Survey: Non-profits see dismal 2008 results

Non-profit hospitals had a dismal year in 2008, with investment losses sapping whatever margins they were able to squeeze out of operational improvements, according to the results of a new survey compiled by trade publication Modern Healthcare.

The survey, which included data from 203 multihospital health systems, showed that the group of religious, secular and locally-run government systems had overall net losses of about $5.9 billion. The average system showed a $31 million net loss for fiscal '08, the worst performance in recent memory.

This contrasts sharply with the dozen for-profit systems that participated, which did much better, if not incredibly well. The systems had a net income of $123 million for fiscal '08. For-profit hospital systems nationally, including large systems like Tenet and HCA, had overall net income of $1.5 billion.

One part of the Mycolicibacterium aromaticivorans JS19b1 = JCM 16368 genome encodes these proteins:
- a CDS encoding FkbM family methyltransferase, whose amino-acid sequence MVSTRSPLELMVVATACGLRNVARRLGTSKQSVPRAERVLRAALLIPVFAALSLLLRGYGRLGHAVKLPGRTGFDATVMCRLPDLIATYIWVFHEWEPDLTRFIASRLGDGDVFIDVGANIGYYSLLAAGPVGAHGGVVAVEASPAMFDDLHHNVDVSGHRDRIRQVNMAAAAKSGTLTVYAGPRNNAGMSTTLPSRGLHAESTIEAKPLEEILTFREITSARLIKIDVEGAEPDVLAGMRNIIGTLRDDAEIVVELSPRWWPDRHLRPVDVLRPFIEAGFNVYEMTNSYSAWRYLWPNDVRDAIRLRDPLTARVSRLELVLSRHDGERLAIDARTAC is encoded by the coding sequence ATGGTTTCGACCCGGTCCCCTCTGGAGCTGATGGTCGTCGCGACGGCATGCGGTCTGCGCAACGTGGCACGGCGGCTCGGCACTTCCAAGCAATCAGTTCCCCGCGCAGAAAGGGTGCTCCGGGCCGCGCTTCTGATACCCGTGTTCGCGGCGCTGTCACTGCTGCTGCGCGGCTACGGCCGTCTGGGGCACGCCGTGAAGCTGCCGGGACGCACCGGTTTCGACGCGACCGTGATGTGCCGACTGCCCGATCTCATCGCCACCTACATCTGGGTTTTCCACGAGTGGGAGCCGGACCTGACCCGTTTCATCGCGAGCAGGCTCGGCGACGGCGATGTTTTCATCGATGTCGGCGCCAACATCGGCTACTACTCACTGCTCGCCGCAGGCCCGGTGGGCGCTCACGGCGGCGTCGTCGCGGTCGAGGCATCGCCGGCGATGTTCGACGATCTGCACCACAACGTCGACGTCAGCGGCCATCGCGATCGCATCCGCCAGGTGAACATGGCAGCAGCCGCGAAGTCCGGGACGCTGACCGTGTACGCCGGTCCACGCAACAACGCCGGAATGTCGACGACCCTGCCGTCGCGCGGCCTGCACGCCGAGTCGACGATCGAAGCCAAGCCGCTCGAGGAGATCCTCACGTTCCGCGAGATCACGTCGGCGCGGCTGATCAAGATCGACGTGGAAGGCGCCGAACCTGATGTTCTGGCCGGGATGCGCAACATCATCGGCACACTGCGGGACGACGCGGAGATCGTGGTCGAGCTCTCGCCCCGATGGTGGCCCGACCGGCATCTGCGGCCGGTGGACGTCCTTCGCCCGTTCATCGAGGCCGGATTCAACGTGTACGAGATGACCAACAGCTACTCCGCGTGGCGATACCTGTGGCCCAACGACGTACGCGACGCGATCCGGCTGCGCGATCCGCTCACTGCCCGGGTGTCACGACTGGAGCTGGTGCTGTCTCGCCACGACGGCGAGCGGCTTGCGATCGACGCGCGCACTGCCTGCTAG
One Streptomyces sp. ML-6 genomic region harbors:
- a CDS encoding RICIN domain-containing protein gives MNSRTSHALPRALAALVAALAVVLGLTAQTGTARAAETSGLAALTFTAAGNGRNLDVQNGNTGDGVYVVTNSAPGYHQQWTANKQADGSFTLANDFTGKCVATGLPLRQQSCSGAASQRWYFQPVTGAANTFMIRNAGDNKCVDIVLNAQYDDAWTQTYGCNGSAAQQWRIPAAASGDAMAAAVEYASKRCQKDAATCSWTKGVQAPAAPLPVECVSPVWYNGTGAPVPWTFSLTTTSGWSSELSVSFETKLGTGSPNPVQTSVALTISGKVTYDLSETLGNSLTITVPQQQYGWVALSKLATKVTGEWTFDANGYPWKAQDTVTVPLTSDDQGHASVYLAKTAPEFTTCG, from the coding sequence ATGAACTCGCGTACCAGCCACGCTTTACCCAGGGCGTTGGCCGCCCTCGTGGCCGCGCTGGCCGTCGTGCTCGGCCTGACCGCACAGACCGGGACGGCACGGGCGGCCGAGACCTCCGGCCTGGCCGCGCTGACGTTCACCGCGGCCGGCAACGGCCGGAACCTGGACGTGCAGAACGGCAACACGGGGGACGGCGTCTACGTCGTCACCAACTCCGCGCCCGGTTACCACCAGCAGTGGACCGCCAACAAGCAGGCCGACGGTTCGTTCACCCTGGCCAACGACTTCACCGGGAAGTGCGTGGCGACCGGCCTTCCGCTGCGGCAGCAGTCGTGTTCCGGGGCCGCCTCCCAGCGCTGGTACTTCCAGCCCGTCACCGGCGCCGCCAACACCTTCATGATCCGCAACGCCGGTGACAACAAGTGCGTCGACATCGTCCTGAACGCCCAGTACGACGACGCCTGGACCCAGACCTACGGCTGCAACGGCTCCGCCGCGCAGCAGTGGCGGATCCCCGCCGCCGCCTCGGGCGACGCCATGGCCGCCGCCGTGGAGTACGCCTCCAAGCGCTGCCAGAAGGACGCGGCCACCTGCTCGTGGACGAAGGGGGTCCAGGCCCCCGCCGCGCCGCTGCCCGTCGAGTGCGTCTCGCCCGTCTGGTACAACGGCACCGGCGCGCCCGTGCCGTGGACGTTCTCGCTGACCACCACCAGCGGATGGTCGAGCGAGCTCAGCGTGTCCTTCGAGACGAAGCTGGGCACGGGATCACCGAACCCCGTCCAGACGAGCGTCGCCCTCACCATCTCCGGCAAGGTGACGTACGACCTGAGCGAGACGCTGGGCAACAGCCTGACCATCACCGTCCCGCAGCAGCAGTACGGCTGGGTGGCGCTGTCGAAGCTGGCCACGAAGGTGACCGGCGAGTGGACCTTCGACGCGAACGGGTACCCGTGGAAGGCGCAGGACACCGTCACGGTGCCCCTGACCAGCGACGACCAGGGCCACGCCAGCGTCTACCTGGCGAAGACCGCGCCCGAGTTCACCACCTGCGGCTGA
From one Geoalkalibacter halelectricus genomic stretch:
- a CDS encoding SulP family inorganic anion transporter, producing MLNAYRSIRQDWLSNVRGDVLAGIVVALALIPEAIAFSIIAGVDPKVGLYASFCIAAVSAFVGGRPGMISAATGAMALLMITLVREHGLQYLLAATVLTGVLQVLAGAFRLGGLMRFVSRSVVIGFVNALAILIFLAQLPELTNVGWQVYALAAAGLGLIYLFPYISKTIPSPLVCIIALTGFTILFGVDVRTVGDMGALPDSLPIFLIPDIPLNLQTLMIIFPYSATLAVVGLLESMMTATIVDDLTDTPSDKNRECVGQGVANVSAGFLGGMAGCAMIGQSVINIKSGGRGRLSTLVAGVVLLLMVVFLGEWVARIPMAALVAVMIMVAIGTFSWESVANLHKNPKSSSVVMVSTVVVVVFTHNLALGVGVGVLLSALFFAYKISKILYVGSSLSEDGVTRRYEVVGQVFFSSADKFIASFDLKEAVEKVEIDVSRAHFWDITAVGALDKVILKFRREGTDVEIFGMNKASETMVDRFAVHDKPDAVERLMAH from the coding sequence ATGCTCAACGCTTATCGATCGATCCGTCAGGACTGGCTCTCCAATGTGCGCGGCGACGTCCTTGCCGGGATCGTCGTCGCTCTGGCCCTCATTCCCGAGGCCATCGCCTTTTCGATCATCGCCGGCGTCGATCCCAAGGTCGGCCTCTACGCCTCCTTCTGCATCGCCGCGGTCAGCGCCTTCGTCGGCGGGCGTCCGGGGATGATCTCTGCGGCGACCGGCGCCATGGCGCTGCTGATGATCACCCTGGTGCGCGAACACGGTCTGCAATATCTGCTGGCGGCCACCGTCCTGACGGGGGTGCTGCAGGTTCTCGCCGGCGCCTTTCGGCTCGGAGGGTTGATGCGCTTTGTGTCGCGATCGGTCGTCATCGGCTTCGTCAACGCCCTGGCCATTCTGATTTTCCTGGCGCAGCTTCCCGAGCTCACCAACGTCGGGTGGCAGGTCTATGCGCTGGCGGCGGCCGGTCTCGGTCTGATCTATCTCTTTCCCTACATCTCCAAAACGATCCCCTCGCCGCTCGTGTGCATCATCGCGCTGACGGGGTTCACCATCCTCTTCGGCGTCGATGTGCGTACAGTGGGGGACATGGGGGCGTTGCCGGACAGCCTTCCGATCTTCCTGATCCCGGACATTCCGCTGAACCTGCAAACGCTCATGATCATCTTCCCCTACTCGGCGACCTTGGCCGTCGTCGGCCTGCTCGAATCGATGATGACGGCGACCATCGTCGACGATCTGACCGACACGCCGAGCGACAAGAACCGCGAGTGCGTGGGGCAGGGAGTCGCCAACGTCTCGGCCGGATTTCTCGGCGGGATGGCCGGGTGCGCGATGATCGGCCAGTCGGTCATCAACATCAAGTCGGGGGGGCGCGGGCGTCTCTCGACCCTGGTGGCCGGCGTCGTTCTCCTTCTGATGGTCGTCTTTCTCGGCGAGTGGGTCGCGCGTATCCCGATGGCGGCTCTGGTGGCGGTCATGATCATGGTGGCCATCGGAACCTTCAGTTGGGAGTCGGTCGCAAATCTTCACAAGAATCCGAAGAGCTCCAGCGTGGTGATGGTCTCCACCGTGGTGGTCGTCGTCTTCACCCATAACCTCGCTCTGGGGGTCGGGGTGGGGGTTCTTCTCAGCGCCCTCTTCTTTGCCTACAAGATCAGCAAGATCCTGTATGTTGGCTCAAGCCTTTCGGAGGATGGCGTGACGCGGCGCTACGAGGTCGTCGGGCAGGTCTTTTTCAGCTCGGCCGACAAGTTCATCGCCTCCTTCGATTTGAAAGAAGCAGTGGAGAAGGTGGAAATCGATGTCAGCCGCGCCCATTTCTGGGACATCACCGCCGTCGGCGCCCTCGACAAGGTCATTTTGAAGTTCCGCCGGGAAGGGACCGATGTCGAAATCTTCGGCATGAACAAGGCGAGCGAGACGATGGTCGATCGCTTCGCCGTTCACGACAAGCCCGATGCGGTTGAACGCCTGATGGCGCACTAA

Perhaps in bad times, running hospitals on a mass scale offers economies, while in better times, more intimate relationships with customers are more fruitful? Not necessarily. What was more significant was that for-profits have two big advantages over non-profits: they don't rely on variable-rate bonds, which have been in the doghouse of late, and they don't maintain large equity portfolios.

To learn more about these results:
- read this Modern Healthcare piece (reg. req.)

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